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Wednesday, July 30, 2008

BABY BLUES -- DVD review by porfle

Whoa--I must say, this movie took a rather shocking turn I didn't expect. When I started watching BABY BLUES (2008) I had no idea what it was about, so I was on the lookout for the usual horror elements to start popping up. The setting, an isolated rural farmhouse in Georgia with a typical family of six--Mom, Dad, two boys, a girl, and a baby--seemed ripe for ghostly occurrences of some sort, or maybe a possession or an axe-wielding maniac. And that scarecrow that keeps giving Mom the heebie-jeebies sure seems like it might come to life at any moment. But the real horror that strikes this family isn't supernatural, and it doesn't come from outside.

I almost hate to give away any more about it, but the pivotal event in the story happens so early on that I wouldn't be able to talk about the movie otherwise. To put it bluntly, BABY BLUES is pretty much inspired by the case of crazed Texas housewife Andrea Yates, who murdered all of her children in one fell psychotic swoop back in '01. (At least, that's what this "based on a true story" story brought to my mind.) The "baby blues" of the title refers to postnatal depression--perhaps "psychosis" would be more apt--which has Mom (Colleen Porch) wandering around with black circles under her eyes while drifting in and out of a state of hallucinatory paranoia. We also see her reading (gasp!) the Bible in her first scene, rarely a good sign in a modern horror film.

Her family, on the other hand, is pretty normal and well-adjusted. Dad (Joel Bryant) is an easygoing lug who unfortunately has to spend much of his time driving a big rig. Jimmy (Ridge Canipe), the oldest, is a typical boy who plays baseball and carries a slingshot. Holden Thomas Maynard and Kali Majors are younger siblings Sammy and Cathy, and bringing up the rear is the new baby, Nathan. Jimmy's starting to notice that Mom isn't quite her usual self lately, but nobody suspects what will happen when she finally flips out during Dad's absence and begins to see her children as vile creatures who need to be severely punished.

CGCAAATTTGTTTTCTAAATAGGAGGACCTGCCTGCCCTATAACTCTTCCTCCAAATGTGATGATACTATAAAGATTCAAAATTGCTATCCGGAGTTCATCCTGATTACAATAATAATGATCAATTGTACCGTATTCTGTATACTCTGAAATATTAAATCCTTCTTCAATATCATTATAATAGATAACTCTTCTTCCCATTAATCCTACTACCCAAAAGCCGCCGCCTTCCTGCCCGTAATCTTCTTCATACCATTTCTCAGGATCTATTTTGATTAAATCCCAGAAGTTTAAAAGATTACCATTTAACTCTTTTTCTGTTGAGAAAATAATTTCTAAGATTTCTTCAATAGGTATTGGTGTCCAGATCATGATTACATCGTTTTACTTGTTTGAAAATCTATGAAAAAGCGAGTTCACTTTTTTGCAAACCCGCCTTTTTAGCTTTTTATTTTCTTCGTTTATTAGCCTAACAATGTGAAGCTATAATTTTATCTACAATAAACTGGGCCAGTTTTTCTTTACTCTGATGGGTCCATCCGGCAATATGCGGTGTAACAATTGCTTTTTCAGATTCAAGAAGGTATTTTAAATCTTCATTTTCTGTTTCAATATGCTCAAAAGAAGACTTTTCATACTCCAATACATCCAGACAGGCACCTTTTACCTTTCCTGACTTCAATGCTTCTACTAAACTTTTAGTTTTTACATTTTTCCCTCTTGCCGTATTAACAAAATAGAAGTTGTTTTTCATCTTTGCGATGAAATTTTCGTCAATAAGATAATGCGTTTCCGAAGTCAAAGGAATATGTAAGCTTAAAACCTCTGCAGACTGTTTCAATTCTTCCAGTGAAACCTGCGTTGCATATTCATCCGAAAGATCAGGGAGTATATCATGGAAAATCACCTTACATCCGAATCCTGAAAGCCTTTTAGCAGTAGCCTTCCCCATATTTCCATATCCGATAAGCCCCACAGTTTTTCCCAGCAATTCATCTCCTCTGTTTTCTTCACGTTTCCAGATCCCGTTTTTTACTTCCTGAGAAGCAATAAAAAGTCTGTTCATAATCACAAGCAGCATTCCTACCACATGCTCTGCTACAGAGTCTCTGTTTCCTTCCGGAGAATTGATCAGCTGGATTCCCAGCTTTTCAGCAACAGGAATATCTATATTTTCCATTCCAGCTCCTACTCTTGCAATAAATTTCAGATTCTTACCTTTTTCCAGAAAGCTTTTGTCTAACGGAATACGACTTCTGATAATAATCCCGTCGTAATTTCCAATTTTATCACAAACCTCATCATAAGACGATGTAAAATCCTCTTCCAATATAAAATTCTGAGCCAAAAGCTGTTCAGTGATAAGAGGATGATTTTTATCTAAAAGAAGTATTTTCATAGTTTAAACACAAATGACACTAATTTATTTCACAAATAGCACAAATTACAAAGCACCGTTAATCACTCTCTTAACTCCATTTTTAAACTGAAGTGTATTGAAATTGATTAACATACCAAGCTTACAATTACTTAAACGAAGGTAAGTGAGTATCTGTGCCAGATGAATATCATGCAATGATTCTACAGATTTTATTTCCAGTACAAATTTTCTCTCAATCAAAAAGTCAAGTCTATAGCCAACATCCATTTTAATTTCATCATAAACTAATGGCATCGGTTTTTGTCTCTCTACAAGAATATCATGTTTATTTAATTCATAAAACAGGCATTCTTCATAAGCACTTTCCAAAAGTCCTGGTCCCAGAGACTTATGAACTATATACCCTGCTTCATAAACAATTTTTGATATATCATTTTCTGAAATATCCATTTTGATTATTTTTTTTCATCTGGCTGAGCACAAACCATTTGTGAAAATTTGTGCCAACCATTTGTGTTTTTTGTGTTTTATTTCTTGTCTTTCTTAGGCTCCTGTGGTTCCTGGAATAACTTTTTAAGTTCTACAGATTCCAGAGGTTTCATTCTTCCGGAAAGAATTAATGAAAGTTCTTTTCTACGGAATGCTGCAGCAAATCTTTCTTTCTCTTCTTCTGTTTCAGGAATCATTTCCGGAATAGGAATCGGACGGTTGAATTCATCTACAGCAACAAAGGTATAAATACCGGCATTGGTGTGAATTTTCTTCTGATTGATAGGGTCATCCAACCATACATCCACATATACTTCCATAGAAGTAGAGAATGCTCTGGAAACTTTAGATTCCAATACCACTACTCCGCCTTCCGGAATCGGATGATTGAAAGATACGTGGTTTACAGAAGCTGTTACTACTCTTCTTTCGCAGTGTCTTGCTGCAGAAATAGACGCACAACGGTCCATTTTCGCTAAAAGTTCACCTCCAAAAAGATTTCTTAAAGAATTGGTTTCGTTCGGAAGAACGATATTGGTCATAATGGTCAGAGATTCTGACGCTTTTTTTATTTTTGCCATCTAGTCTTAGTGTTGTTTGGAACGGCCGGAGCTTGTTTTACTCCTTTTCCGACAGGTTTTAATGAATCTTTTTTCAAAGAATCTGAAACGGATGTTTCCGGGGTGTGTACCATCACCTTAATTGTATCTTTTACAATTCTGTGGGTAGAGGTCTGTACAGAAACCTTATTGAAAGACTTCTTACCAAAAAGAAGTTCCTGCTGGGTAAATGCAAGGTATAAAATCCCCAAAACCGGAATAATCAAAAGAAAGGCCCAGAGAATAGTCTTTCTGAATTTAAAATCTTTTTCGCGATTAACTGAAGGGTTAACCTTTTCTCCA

I don't know what your tolerance level is for seeing bad things happen to little kids in movies, but BABY BLUES will definitely test it. Mom's breakdown leads to one murder, an attempted bathtub drowning, and various other acts of violence until finally there's a bloody stabbing that may have you picking your jaw up off the floor. After that, the surviving kids run for their lives as the suspense becomes almost unbearable for the rest of the film. Most movies would build up to a sequence this intense as a finale, but this one hits a high tension level about a third of the way through and more or less sustains it till the end.

As Mom, Colleen Porch ably conveys her slow descent into madness and the hysterical homicidal rage that finally bursts forth. There's a great early scene in which, after hearing that a former classmate has scored a job doing the local TV weather report, a haggard Mom stands in front of the bathroom mirror with a bright smile and recites "Tonight will be mostly cloudy, with a slight chance of rain" over and over, until the smile gradually becomes hideous and the phrase itself seems to boil over with bitterness and despair. The kids all give realistic performances, especially 13-year-old Ridge Canipe as Jimmy. He's just about as believably natural as a child actor can get and we can't help but pull for him as he tries to protect his siblings and himself. The authentic Southern accents and atmosphere are also a plus.

The direction by Lars E. Jacobson and Amardeep Kaleka is first-rate as are the editing and the cinematography, which has a rustic warmth in the daytime scenes that gives way to a colder, harsher look later on. Michael Filimowicz's music augments the action well without competing with it.

The DVD is 1.78:1 widescreen with Dolby Digital sound and Spanish subtitles. I watched a screener so I can't comment on any extras, but the promotional info mentions a behind-the-scenes documentary and a trailer.

This isn't about some cool serial killer in a hockey mask slaughtering a bunch of vapid teenagers in delightfully gory ways, and the fact that the setting is so normal and the events so plausible makes it all the more horrifying. Each death is tragic and hurtful to watch, and the suspense leading up to them is dreadful. Impeccably made and intensely effective, BABY BLUES more than succeeds in what it sets out to do, but boy, is it ever hard to watch. And you may suffer from a bad case of postcinematic depression when it's over.

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